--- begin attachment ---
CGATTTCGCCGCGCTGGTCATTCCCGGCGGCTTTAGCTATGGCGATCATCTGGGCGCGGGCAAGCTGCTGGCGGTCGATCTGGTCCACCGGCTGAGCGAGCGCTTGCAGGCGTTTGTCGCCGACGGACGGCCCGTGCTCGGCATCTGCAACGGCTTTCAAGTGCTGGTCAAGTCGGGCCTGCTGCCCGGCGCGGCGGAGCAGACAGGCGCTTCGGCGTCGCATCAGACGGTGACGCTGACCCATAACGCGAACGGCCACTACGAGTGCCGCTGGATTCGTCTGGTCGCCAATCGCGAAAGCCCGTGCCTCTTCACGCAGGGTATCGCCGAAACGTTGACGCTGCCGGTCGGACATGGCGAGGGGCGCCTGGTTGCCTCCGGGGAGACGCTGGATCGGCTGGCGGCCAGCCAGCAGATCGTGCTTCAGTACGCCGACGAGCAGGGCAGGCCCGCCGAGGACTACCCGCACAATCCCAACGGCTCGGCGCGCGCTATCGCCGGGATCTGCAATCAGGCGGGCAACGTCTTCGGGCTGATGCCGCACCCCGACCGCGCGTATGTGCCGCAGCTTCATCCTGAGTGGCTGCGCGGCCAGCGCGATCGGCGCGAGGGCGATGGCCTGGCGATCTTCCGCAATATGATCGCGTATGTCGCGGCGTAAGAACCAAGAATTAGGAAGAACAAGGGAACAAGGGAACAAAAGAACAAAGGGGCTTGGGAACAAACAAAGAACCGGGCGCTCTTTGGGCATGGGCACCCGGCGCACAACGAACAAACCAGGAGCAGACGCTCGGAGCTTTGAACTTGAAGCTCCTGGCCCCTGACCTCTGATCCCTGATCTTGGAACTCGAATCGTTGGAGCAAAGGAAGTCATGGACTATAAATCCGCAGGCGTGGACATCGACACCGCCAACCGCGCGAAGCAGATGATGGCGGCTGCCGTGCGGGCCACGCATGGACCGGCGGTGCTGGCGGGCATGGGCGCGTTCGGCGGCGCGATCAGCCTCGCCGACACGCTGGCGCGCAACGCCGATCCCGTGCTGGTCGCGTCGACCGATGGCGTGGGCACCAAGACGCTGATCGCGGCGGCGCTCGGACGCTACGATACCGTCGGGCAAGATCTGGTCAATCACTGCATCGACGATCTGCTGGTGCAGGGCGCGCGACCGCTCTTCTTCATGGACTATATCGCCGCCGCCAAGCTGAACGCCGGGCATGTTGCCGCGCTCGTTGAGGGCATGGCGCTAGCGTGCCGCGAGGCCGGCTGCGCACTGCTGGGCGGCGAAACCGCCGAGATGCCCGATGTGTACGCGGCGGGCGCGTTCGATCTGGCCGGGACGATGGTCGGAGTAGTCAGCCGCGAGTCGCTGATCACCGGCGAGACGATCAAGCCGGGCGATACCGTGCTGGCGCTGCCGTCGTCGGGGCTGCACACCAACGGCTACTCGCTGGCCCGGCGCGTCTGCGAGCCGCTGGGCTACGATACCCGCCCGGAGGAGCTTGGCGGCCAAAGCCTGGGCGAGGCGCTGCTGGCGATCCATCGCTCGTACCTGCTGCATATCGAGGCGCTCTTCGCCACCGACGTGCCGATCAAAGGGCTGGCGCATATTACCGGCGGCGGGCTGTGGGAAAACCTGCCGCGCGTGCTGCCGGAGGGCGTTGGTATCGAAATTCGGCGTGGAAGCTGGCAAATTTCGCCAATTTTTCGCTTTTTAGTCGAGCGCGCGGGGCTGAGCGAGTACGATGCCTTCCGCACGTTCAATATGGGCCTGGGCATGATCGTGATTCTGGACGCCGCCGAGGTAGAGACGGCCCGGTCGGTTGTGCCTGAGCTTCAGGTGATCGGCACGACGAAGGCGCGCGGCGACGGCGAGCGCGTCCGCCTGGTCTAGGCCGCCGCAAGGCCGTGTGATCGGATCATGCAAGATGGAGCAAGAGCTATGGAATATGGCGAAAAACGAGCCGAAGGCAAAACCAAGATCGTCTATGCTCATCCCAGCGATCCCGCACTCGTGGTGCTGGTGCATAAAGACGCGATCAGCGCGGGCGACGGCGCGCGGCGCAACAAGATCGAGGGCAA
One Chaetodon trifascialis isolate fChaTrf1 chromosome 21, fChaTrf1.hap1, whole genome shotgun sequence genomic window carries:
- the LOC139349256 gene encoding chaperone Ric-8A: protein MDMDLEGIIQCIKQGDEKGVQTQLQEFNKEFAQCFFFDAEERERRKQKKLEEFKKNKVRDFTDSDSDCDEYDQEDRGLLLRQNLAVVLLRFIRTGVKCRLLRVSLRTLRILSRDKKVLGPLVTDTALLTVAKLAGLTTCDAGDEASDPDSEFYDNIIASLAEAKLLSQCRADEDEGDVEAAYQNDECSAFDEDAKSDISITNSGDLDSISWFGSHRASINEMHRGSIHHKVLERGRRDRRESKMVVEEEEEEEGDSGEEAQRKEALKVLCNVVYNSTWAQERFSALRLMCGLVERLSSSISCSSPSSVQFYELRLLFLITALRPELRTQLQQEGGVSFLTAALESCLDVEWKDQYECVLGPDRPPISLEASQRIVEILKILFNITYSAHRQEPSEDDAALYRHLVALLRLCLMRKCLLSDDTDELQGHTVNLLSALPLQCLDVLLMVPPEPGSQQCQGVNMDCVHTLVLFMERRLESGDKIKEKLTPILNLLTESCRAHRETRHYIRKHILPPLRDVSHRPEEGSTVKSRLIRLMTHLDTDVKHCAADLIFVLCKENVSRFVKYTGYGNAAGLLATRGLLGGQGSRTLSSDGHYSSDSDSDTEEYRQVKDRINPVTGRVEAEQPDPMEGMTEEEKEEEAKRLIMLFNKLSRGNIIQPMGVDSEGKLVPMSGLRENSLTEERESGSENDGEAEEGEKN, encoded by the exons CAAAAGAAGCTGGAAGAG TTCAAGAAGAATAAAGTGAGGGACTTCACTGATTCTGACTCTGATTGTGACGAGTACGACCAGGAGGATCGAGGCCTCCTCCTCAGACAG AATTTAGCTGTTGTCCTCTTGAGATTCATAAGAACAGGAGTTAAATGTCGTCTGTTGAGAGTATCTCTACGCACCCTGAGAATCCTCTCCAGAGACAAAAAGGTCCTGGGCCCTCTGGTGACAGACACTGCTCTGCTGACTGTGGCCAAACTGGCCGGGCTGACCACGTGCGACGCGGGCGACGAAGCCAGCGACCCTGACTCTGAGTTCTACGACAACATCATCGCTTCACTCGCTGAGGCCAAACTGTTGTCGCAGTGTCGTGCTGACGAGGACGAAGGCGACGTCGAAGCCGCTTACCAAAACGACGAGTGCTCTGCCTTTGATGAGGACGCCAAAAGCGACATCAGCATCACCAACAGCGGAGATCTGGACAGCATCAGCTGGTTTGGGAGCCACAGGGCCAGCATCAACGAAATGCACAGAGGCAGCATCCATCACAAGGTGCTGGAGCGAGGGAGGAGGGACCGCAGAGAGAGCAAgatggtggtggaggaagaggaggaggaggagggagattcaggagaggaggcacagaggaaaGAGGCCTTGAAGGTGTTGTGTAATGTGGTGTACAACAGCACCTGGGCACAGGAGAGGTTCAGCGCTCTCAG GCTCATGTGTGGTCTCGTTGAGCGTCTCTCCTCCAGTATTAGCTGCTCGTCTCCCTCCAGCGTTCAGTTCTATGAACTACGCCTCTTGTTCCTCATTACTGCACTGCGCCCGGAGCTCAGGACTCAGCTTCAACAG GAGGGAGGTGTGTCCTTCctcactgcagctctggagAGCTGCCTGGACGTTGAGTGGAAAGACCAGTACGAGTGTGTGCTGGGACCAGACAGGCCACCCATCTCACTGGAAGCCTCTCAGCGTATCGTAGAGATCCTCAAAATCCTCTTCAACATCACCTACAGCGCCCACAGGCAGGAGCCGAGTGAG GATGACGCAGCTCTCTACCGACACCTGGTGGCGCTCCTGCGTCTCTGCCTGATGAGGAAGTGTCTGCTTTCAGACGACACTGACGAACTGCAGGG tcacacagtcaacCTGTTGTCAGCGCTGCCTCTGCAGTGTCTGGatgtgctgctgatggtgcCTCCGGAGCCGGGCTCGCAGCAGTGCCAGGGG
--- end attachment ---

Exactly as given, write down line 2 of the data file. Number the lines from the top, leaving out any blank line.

One Chaetodon trifascialis isolate fChaTrf1 chromosome 21, fChaTrf1.hap1, whole genome shotgun sequence genomic window carries: